1. Event
  2. Economic Justice

Interfaith Webinar to Protect the Supplemental Nutrition Assistance Program (SNAP)

Wednesday, February 20, 2019

By Amelia Kegan, February 14, 2019


On Feb. 1, the Trump Administration posted a notice for proposed rulemaking through the U.S. Department of Agriculture (USDA) to restrict states' flexibility to provide vital nutrition support to people who struggle to feed themselves and their families. This triggered a 60-day public comment period which ends on April 2.

This new attack against the Supplemental Nutrition Assistance Program (SNAP) is an attempt to circumvent congressional intent as laid out in the recently-passed bipartisan Farm Bill reauthorization, and it could not be more out of touch with the reality of struggling American workers.

The recent 35-day government shutdown revealed the economic vulnerability of middle-class Americans and the vital importance of a federal nutrition safety net. In recent weeks, thousands of federal workers turned to the charitable food sector to meet their basic needs. Despite dozens of food pantries springing up, thousands of hard-working Americans still could not put food on the table. The charitable food sector is in no way equipped to respond to the scope of food insecurity in America—and the shutdown only highlights the critical need for SNAP.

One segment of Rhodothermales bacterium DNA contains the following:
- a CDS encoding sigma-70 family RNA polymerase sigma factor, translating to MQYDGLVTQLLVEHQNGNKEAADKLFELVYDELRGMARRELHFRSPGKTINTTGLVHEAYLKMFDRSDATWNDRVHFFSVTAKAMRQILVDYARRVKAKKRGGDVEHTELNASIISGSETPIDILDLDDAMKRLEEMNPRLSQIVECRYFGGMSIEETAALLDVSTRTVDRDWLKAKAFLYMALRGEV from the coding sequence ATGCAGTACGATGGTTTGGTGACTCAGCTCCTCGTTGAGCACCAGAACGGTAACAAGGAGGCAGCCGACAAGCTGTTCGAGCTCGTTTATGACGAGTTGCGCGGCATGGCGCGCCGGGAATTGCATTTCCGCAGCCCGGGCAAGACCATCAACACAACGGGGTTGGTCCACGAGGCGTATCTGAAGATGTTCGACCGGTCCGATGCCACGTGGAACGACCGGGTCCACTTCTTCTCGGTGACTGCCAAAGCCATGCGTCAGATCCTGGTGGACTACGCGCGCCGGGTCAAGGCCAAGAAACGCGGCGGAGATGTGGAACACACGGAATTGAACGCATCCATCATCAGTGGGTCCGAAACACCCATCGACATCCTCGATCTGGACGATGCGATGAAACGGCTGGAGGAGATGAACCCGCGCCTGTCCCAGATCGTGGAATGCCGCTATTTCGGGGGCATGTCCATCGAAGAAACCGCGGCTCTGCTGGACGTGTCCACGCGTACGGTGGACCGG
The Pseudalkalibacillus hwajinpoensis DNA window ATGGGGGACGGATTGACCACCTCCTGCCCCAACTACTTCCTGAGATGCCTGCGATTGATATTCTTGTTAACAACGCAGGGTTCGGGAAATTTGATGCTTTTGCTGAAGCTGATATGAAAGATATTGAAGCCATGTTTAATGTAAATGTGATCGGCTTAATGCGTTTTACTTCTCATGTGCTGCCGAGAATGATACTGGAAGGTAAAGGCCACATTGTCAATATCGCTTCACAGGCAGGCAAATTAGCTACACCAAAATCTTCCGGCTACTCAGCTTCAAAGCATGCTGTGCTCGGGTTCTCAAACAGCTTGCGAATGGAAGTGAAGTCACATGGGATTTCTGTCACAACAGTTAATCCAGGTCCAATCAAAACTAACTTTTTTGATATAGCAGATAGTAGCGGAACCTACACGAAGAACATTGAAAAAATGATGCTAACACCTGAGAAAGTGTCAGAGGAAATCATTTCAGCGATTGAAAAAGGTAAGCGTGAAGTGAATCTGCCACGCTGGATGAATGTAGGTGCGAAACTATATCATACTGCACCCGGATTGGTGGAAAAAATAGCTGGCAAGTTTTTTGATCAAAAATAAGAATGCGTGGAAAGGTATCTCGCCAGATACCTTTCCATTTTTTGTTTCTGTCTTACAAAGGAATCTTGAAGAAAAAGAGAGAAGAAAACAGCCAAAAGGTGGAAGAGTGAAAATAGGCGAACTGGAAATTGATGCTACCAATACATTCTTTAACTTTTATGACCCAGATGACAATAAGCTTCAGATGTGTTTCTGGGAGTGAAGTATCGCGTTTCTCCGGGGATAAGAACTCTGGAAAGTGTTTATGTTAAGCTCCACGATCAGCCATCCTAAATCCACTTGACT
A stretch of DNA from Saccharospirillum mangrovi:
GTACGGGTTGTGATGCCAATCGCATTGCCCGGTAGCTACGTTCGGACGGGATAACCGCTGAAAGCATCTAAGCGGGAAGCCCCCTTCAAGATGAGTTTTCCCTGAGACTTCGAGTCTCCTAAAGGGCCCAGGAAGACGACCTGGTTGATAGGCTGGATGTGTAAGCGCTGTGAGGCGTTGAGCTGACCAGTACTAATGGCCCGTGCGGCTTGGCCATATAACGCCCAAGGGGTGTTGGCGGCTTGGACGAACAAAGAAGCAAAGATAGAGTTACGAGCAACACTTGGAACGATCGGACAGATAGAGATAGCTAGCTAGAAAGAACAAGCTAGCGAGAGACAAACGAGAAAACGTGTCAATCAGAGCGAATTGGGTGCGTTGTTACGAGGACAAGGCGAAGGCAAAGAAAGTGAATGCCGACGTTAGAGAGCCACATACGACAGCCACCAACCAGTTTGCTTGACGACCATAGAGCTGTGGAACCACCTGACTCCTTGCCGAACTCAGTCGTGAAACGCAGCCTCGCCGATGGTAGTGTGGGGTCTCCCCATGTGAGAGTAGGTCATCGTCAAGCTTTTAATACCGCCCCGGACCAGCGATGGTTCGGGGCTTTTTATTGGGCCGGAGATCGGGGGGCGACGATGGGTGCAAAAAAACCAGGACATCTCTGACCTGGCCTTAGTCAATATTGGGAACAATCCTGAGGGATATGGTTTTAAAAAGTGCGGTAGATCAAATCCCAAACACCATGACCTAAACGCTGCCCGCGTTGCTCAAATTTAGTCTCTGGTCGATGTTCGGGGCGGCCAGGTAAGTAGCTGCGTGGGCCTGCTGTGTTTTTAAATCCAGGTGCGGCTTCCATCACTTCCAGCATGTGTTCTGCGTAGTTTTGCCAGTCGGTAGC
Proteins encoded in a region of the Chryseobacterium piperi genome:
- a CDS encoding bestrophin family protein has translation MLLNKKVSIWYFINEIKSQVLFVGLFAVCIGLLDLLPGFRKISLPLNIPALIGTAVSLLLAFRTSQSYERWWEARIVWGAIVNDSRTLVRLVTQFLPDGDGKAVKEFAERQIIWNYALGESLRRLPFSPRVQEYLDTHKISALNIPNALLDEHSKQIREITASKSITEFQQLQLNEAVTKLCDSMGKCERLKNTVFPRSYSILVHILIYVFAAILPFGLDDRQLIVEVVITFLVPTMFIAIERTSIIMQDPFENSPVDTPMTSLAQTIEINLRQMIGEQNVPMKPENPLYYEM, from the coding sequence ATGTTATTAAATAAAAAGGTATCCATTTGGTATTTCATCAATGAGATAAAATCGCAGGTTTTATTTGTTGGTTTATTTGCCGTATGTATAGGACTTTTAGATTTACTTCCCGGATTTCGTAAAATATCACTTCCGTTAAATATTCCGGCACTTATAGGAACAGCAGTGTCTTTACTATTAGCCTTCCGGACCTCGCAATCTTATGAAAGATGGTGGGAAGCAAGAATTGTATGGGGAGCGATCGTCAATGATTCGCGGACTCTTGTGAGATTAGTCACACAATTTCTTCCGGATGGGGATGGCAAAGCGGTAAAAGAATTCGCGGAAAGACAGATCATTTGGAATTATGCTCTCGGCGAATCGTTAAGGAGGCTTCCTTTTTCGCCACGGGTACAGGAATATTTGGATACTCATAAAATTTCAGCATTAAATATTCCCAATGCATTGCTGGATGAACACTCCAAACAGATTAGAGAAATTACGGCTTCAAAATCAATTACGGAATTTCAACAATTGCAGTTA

On Wednesday, February 20 at 3:00-4:00 p.m. ET, Diane Randall will join interfaith leaders for a special for a webinar on how to submit comments to USDA on this critically important issue.

We will discuss the harmful effects of this proposed policy, the moral and policy arguments for protecting SNAP, and provide guidance on how to submit comments to USDA during the 60-day comment period. Register to join.

Amelia Kegan

  • Legislative Director, Domestic Policy

Amelia Kegan leads the domestic policy team's work in analyzing legislation, advocating on Capitol Hill, and developing legislative strategy. Prior to coming to FCNL, Amelia worked at a variety of other national non-profits in D.C. and Chicago, focusing on federal budget, tax, and low-income policy.